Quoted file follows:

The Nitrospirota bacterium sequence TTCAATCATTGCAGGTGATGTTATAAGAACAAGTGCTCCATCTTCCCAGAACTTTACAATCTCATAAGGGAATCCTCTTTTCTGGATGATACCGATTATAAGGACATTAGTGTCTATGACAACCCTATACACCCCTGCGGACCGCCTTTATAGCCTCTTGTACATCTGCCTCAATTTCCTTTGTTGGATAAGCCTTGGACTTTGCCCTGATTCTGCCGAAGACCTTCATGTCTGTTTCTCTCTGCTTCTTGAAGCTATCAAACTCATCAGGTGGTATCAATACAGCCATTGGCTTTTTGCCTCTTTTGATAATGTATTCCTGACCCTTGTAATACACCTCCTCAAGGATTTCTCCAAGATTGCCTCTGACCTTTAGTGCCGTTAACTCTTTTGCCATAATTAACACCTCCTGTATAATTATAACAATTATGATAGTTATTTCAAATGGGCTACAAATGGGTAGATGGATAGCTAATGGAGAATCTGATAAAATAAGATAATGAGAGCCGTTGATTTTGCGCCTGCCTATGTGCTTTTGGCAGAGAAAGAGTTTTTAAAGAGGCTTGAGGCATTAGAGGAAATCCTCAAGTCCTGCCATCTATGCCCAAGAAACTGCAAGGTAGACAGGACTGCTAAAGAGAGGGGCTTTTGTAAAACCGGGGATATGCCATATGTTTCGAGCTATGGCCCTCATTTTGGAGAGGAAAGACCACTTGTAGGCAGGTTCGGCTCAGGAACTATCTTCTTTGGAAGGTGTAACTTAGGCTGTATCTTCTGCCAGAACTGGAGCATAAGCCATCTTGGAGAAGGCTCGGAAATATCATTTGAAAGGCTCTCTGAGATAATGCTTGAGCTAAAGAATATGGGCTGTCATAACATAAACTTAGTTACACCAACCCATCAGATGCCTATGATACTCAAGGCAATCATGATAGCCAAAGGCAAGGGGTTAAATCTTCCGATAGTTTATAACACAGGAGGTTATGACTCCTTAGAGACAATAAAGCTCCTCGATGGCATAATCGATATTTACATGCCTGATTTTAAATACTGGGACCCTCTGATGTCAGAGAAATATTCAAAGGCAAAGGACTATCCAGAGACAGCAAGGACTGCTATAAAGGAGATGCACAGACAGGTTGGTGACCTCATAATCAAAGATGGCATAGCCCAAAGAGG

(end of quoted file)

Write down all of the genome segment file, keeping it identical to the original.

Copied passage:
The Nitrospirota bacterium sequence TTCAATCATTGCAGGTGATGTTATAAGAACAAGTGCTCCATCTTCCCAGAACTTTACAATCTCATAAGGGAATCCTCTTTTCTGGATGATACCGATTATAAGGACATTAGTGTCTATGACAACCCTATACACCCCTGCGGACCGCCTTTATAGCCTCTTGTACATCTGCCTCAATTTCCTTTGTTGGATAAGCCTTGGACTTTGCCCTGATTCTGCCGAAGACCTTCATGTCTGTTTCTCTCTGCTTCTTGAAGCTATCAAACTCATCAGGTGGTATCAATACAGCCATTGGCTTTTTGCCTCTTTTGATAATGTATTCCTGACCCTTGTAATACACCTCCTCAAGGATTTCTCCAAGATTGCCTCTGACCTTTAGTGCCGTTAACTCTTTTGCCATAATTAACACCTCCTGTATAATTATAACAATTATGATAGTTATTTCAAATGGGCTACAAATGGGTAGATGGATAGCTAATGGAGAATCTGATAAAATAAGATAATGAGAGCCGTTGATTTTGCGCCTGCCTATGTGCTTTTGGCAGAGAAAGAGTTTTTAAAGAGGCTTGAGGCATTAGAGGAAATCCTCAAGTCCTGCCATCTATGCCCAAGAAACTGCAAGGTAGACAGGACTGCTAAAGAGAGGGGCTTTTGTAAAACCGGGGATATGCCATATGTTTCGAGCTATGGCCCTCATTTTGGAGAGGAAAGACCACTTGTAGGCAGGTTCGGCTCAGGAACTATCTTCTTTGGAAGGTGTAACTTAGGCTGTATCTTCTGCCAGAACTGGAGCATAAGCCATCTTGGAGAAGGCTCGGAAATATCATTTGAAAGGCTCTCTGAGATAATGCTTGAGCTAAAGAATATGGGCTGTCATAACATAAACTTAGTTACACCAACCCATCAGATGCCTATGATACTCAAGGCAATCATGATAGCCAAAGGCAAGGGGTTAAATCTTCCGATAGTTTATAACACAGGAGGTTATGACTCCTTAGAGACAATAAAGCTCCTCGATGGCATAATCGATATTTACATGCCTGATTTTAAATACTGGGACCCTCTGATGTCAGAGAAATATTCAAAGGCAAAGGACTATCCAGAGACAGCAAGGACTGCTATAAAGGAGATGCACAGACAGGTTGGTGACCTCATAATCAAAGATGGCATAGCCCAAAGAGG